Results: We produced four cDNA libraries: i) body wall-subtracted branchial plume library (BR-BW), ii) and its reverse library, branchial plume-subtracted body wall library (BW-BR), iii) body wall-subtracted trophosome library (TR-BW), iv) and its reverse library, trophosome-subtracted body wall library (BW-TR). For each library, we sequenced about 200 clones resulting in 45 different sequences on average in each library (58 and 59 cDNAs for BR-BW and TR-BW libraries respectively). Overall, half of the contigs matched records found in the databases with good E-values. After quantitative PCR analysis, it resulted that 16S, Major Vault Protein, carbonic anhydrase (RpCAbr), cathepsin and chitinase precursor transcripts were highly represented in the branchial plume tissue compared to the trophosome and the body wall tissues, whereas carbonic anhydrase (RpCAtr), myohemerythrin, a putative T-Cell receptor and one non identified transcript were highly specific of the trophosome tissue.

Conclusion: Quantitative PCR analyses were congruent with our libraries results thereby confirming the existence of tissue-specific transcripts identified by SSH. We focused our study on the transcripts we identified as the most interesting ones based on the BLAST results. Some of the keys to understanding metabolite exchanges may remain in the sequences we could not identify (hypothetical proteins and no similarity found). These sequences will have to be better studied by a longer -or complete- sequencing to check their identity, and then by verifying the expression level of the transcripts in different parts of the worm.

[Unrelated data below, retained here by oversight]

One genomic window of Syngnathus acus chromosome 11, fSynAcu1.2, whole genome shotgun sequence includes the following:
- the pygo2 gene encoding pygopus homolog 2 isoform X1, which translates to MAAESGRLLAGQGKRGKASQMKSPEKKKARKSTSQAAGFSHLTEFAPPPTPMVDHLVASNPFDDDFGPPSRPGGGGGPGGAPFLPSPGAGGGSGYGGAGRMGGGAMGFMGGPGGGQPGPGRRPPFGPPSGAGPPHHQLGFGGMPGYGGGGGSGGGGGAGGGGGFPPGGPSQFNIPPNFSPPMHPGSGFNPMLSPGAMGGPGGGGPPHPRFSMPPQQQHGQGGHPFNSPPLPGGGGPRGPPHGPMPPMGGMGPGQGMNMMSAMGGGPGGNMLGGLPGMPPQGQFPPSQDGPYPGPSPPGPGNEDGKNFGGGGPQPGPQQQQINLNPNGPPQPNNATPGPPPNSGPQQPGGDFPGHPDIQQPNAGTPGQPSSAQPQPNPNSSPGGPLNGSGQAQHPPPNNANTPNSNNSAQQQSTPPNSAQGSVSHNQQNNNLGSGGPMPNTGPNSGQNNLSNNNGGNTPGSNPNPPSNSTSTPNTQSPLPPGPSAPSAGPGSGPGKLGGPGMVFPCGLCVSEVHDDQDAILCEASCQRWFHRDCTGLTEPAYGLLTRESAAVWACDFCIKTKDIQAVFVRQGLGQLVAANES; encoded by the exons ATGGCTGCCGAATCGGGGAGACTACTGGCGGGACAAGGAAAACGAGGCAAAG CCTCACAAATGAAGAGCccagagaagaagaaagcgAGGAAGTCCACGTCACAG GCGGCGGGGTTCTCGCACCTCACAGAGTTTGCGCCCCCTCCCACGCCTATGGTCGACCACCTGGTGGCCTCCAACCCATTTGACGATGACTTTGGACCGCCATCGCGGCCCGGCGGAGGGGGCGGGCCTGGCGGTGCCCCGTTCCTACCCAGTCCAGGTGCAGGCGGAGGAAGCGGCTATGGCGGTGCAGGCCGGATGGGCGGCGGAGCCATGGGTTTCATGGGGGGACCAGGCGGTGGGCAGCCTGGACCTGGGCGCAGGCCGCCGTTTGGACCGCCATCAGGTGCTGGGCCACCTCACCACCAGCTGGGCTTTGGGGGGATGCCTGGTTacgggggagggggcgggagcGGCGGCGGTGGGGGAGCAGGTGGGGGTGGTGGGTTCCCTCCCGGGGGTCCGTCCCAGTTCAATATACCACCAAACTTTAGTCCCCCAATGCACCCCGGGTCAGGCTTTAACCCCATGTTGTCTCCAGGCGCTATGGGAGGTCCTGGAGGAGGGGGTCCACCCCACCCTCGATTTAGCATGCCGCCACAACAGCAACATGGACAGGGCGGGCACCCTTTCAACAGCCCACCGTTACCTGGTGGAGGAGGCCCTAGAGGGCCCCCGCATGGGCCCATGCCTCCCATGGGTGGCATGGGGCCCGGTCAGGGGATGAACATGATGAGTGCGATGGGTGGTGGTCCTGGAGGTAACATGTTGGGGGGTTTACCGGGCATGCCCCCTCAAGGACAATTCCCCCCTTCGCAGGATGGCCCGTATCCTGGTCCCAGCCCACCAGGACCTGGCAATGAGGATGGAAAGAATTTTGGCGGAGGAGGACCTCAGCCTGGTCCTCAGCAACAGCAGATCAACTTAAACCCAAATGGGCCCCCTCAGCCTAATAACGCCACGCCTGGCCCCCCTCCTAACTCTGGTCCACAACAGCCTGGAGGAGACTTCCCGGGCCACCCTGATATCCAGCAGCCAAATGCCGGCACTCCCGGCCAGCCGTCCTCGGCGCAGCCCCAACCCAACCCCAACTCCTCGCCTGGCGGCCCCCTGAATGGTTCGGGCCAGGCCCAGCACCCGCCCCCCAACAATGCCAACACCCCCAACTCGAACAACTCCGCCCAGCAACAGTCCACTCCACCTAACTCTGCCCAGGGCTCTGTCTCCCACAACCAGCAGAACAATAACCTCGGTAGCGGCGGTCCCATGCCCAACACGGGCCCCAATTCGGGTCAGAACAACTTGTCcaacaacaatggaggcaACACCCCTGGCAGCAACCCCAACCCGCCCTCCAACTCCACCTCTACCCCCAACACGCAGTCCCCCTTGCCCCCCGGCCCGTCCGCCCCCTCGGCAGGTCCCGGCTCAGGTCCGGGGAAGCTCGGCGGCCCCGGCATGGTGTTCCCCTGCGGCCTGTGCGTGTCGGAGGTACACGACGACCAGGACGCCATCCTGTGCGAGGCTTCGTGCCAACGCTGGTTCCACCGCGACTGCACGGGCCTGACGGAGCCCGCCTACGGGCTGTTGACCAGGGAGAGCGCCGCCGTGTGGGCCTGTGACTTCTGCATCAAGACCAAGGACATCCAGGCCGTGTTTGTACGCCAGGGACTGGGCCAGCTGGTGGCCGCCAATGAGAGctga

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Relative expression levels of ribosomal RNA 16S, ccox I, ATPF1, Cathepsin, RpCAbr, RpCAtr, and MVP transcripts in the branchial plume, trophosome and body wall tissues. For each transcript, the calibrator tissue was chosen as the tissue with the higher expression: the branchial plume was the calibrator for ribosomal RNA 16S, ccox I, Cathepsin, RpCAbr and MVP amplifications, the trophosome was the calibrator for RpCAtr and ATPF1 amplifications. The number of tissue replicates (n) ranges from 3 to 4, and corresponds to the number of intra-individual tissue pairs we had.